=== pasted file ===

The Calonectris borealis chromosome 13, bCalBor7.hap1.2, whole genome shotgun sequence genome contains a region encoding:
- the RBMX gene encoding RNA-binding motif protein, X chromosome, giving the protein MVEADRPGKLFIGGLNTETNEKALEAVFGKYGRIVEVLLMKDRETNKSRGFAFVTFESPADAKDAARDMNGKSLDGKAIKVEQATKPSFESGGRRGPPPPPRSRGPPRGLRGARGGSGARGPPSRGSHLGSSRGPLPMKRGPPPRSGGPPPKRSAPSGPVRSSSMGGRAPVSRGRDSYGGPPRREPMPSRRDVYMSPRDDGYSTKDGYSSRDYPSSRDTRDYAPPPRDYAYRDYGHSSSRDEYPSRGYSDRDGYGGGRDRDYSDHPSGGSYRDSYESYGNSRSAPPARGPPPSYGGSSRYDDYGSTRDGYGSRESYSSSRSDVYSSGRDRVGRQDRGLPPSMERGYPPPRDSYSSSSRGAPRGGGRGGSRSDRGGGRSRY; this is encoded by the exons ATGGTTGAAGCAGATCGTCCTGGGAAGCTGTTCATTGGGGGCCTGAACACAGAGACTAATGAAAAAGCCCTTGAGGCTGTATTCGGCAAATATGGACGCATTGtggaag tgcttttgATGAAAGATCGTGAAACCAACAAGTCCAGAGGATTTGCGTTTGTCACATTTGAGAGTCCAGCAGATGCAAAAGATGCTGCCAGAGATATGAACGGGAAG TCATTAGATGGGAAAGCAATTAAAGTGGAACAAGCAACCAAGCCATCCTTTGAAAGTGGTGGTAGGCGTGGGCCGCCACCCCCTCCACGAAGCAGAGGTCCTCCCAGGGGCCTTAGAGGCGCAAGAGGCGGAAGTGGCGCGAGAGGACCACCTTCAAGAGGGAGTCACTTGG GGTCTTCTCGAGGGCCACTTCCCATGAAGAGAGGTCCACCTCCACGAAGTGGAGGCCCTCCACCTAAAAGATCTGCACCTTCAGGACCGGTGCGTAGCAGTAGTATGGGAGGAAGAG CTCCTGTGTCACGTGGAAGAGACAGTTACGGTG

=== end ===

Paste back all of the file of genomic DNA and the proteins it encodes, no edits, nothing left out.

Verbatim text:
The Calonectris borealis chromosome 13, bCalBor7.hap1.2, whole genome shotgun sequence genome contains a region encoding:
- the RBMX gene encoding RNA-binding motif protein, X chromosome, giving the protein MVEADRPGKLFIGGLNTETNEKALEAVFGKYGRIVEVLLMKDRETNKSRGFAFVTFESPADAKDAARDMNGKSLDGKAIKVEQATKPSFESGGRRGPPPPPRSRGPPRGLRGARGGSGARGPPSRGSHLGSSRGPLPMKRGPPPRSGGPPPKRSAPSGPVRSSSMGGRAPVSRGRDSYGGPPRREPMPSRRDVYMSPRDDGYSTKDGYSSRDYPSSRDTRDYAPPPRDYAYRDYGHSSSRDEYPSRGYSDRDGYGGGRDRDYSDHPSGGSYRDSYESYGNSRSAPPARGPPPSYGGSSRYDDYGSTRDGYGSRESYSSSRSDVYSSGRDRVGRQDRGLPPSMERGYPPPRDSYSSSSRGAPRGGGRGGSRSDRGGGRSRY; this is encoded by the exons ATGGTTGAAGCAGATCGTCCTGGGAAGCTGTTCATTGGGGGCCTGAACACAGAGACTAATGAAAAAGCCCTTGAGGCTGTATTCGGCAAATATGGACGCATTGtggaag tgcttttgATGAAAGATCGTGAAACCAACAAGTCCAGAGGATTTGCGTTTGTCACATTTGAGAGTCCAGCAGATGCAAAAGATGCTGCCAGAGATATGAACGGGAAG TCATTAGATGGGAAAGCAATTAAAGTGGAACAAGCAACCAAGCCATCCTTTGAAAGTGGTGGTAGGCGTGGGCCGCCACCCCCTCCACGAAGCAGAGGTCCTCCCAGGGGCCTTAGAGGCGCAAGAGGCGGAAGTGGCGCGAGAGGACCACCTTCAAGAGGGAGTCACTTGG GGTCTTCTCGAGGGCCACTTCCCATGAAGAGAGGTCCACCTCCACGAAGTGGAGGCCCTCCACCTAAAAGATCTGCACCTTCAGGACCGGTGCGTAGCAGTAGTATGGGAGGAAGAG CTCCTGTGTCACGTGGAAGAGACAGTTACGGTG